Pain experience can be profoundly influenced by emotional states and attentional direction. Multiple brain regions involved in pain processing are also crucial for emotion and attention.
Emotional modulation of pain seems to be controlled by a fronto–periaqueductal grey–brainstem circuit that can increase or decrease pain experience depending on the emotion being experienced: for example, empathy for another's pain can increase an individual's own pain sensation. Attention can reduce pain via distraction and is purported to depend on insula–parietal–somatosensory corticocortical pathways.
Both emotional and attentional modulation of pain can be harnessed by non-pharmacological interventions such as yoga, meditation and the placebo effect. Indeed, even expectation of relief activates descending endogenous opioidergic circuitry.
When pain becomes chronic, structural changes are seen in multiple brain regions involved in emotional and attentional aspects of pain modulation, possibly leading to a diminished ability in pain regulation.
There is also evidence that disruption of endogenous pain modulatory systems by chronic pain alters cognitive and emotional processing in patients with pain, leading to impairments in performance on decision-making and learning tasks.
The neurochemical bases for these changes are not yet well understood, although evidence suggests possible roles for excitotoxicity and neuroinflammation in impaired neuronal integrity and firing properties.
However, successful treatment of chronic pain — such as by hip replacement or back surgery — can reverse the pain-related reductions in grey matter. There are tantalizing hints that psychology-based treatments such as meditation may also act in a neuroprotective manner to prevent or reverse these pain-related changes in brain structure and function.
Chronic pain is one of the most prevalent health problems in our modern world, with millions of people debilitated by conditions such as back pain, headache and arthritis. To address this growing problem, many people are turning to mind–body therapies, including meditation, yoga and cognitive behavioural therapy. This article will review the neural mechanisms underlying the modulation of pain by cognitive and emotional states — important components of mind–body therapies. It will also examine the accumulating evidence that chronic pain itself alters brain circuitry, including that involved in endogenous pain control, suggesting that controlling pain becomes increasingly difficult as pain becomes chronic.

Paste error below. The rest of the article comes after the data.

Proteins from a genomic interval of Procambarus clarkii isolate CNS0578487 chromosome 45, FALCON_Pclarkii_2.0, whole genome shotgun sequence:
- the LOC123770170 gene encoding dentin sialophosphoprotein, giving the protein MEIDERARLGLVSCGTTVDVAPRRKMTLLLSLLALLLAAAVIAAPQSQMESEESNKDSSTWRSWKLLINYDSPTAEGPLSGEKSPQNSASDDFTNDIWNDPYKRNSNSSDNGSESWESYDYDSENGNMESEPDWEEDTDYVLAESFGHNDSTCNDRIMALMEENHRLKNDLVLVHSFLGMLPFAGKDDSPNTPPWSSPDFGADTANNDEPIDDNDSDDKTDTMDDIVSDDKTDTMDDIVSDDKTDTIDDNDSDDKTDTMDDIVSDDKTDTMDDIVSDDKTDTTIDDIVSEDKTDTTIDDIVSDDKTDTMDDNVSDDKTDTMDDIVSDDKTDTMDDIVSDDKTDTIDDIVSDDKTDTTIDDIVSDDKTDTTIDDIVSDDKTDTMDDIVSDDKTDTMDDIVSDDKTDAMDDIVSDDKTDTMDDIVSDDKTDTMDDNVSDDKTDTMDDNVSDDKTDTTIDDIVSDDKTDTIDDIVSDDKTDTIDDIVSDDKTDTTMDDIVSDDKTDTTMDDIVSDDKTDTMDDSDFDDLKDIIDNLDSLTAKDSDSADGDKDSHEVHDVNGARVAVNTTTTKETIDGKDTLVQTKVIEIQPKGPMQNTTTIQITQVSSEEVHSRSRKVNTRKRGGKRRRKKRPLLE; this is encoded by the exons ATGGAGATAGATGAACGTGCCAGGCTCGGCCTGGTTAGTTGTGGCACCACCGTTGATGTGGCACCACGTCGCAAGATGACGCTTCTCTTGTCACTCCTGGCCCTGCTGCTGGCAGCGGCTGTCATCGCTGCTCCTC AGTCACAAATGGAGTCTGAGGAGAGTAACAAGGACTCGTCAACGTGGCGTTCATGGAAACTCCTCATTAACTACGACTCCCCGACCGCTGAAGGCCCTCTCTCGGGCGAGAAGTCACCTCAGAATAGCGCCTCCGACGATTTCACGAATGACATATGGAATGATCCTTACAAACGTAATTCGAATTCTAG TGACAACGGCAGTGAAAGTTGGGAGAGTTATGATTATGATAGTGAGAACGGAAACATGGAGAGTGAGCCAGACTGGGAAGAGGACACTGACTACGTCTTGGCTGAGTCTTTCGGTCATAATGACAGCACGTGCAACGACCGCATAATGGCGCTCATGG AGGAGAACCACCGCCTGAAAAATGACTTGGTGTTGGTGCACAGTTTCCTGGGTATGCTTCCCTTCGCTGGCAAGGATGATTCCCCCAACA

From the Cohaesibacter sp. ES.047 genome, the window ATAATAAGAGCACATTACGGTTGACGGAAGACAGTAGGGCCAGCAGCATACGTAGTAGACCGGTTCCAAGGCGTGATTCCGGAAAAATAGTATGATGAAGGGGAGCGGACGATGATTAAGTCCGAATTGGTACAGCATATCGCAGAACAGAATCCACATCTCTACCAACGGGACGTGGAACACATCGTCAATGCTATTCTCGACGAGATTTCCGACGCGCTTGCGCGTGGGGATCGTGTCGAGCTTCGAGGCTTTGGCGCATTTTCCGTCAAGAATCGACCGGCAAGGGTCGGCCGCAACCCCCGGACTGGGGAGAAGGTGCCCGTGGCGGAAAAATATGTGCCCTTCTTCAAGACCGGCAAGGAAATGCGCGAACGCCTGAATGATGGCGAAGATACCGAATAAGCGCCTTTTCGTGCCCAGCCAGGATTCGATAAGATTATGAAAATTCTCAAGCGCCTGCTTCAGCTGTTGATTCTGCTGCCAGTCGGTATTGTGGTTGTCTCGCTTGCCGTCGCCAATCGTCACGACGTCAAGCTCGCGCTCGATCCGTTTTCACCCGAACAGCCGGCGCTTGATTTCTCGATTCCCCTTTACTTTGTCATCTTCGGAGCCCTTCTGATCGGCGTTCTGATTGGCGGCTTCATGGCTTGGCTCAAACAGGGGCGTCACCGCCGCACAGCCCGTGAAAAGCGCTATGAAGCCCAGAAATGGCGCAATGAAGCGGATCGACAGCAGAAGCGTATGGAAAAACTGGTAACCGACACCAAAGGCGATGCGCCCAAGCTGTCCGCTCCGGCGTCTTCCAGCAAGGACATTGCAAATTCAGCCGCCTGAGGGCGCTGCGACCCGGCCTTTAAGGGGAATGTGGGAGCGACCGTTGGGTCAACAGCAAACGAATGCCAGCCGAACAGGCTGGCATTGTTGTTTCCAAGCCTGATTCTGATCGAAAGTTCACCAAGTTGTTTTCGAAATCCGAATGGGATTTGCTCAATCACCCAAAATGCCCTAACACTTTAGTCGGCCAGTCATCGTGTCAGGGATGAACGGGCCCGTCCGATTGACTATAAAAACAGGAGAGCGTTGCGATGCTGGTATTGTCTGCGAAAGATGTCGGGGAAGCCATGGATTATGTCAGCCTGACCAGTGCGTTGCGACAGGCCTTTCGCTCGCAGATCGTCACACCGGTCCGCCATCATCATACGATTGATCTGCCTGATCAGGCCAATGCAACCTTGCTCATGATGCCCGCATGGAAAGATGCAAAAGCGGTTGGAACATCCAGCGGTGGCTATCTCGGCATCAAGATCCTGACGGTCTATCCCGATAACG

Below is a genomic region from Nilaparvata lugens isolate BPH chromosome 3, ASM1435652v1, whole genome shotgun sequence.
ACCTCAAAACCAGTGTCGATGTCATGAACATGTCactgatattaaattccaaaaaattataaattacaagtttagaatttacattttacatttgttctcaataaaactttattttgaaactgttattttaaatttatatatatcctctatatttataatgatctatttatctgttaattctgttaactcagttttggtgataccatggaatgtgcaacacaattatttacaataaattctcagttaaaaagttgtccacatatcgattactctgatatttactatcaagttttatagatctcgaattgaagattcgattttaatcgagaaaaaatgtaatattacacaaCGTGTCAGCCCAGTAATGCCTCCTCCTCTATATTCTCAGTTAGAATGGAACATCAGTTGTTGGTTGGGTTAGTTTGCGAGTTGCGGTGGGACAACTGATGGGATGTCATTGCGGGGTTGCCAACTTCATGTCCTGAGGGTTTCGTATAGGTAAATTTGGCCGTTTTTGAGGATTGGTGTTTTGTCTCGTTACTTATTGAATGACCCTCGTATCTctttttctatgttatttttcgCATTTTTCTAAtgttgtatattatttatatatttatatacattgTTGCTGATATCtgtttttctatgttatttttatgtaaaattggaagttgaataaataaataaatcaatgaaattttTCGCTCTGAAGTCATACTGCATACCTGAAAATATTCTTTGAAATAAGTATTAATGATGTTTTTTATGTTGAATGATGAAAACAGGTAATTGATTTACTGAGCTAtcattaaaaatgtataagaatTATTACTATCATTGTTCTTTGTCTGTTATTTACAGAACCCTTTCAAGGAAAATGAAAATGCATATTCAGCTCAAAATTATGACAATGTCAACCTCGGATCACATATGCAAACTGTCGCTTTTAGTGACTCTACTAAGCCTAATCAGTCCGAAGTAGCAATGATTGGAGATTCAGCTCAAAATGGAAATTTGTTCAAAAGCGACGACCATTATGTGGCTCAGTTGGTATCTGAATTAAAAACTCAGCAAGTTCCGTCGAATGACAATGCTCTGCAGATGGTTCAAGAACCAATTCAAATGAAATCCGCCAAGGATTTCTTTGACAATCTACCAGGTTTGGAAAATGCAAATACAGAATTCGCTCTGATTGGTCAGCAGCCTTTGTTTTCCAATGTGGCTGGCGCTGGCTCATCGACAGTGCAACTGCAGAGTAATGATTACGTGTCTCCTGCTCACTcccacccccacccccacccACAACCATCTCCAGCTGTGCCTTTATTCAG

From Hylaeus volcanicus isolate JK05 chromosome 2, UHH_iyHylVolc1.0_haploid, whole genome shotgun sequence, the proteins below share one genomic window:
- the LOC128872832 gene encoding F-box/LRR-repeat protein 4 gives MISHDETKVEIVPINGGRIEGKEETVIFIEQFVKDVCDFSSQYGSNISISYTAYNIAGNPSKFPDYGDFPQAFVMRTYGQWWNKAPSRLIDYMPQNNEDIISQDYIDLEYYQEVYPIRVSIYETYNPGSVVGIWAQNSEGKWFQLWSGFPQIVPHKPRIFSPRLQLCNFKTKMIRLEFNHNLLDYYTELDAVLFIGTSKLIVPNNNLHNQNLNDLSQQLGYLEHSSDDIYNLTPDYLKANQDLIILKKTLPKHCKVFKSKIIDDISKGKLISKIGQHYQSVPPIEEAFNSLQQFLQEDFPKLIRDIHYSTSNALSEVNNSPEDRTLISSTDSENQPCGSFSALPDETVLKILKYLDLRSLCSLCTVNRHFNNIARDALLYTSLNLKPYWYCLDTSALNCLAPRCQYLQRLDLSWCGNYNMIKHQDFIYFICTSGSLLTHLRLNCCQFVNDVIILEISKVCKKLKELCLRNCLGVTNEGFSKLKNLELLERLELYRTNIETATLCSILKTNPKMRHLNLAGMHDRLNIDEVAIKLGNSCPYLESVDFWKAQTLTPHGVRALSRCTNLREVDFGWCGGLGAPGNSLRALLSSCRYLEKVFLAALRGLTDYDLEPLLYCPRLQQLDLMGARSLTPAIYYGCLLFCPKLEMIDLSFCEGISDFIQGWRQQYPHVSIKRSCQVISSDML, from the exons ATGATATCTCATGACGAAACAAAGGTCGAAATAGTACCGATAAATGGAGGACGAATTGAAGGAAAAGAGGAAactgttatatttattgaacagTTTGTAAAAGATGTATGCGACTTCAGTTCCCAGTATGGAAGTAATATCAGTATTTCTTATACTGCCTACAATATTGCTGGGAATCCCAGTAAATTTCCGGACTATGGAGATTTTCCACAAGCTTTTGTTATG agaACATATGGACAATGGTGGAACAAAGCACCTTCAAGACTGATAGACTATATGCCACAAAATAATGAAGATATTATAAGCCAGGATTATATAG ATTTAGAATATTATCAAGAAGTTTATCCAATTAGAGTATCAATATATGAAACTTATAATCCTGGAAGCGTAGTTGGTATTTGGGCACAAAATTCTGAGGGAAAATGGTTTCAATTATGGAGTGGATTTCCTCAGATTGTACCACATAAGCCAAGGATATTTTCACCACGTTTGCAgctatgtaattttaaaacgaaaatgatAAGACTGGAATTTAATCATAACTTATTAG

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Preparation of this manuscript was supported by the Intramural Research Program of the US National Institutes of Health, National Center for Complementary and Alternative Medicine.
The authors declare no competing financial interests.
- Descending pain modulatory systems
Networks in the brain involving pathways from the cerebral cortex down to the spinal cord that can lead to inhibition or excitation of afferent pain signals at multiple levels of the brain.
A disorder in which there is widespread pain in all four quadrants of the body for a minimum duration of 3 months. Additionally, at least 11 of 18 specified points on the neck, shoulder, chest, hip, knee and elbow regions show tenderness to pressure.
- Vulvar vestibulitis
A disorder characterized by sensitivity around the vaginal orifice, with pain provoked by contact or pressure.
- Ascending nociceptive pathways
Fibres travelling to the brain from receptors in body tissues that respond to tissue-damaging or potentially tissue-damaging stimuli (nociceptors). They make synapses with second-order neurons in the dorsal horn of the spinal cord, which send projections to the brainstem, thalamus or other brain regions. From there, third- and fourth-order neurons send projections to the cerebral cortex.
- Complex regional pain syndrome
(CRPS). A chronic pain condition that can affect any part of the body but most frequently affects an arm or a leg. After what is often a minor injury, such as a sprained ankle, there is an intense burning pain that is much stronger than would be expected for the type of injury. The pain gets worse rather than better with time and is often accompanied by trophic changes, such as altered skin temperature and texture, faster growth of nails and hair and even loss of bone density.
- Iowa gambling task
A psychological task used to investigate emotional decision-making. It involves playing with four card decks in order to win money. Playing with two of the decks leads to more wins than losses, whereas playing with the other decks leads to more losses than wins. Healthy people quickly gravitate to the 'good' decks. Patients with various types of frontal lobe lesions do not learn to preferentially use the 'good' decks.
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Bushnell, M., Čeko, M. & Low, L. Cognitive and emotional control of pain and its disruption in chronic pain. Nat Rev Neurosci 14, 502–511 (2013). https://doi.org/10.1038/nrn3516
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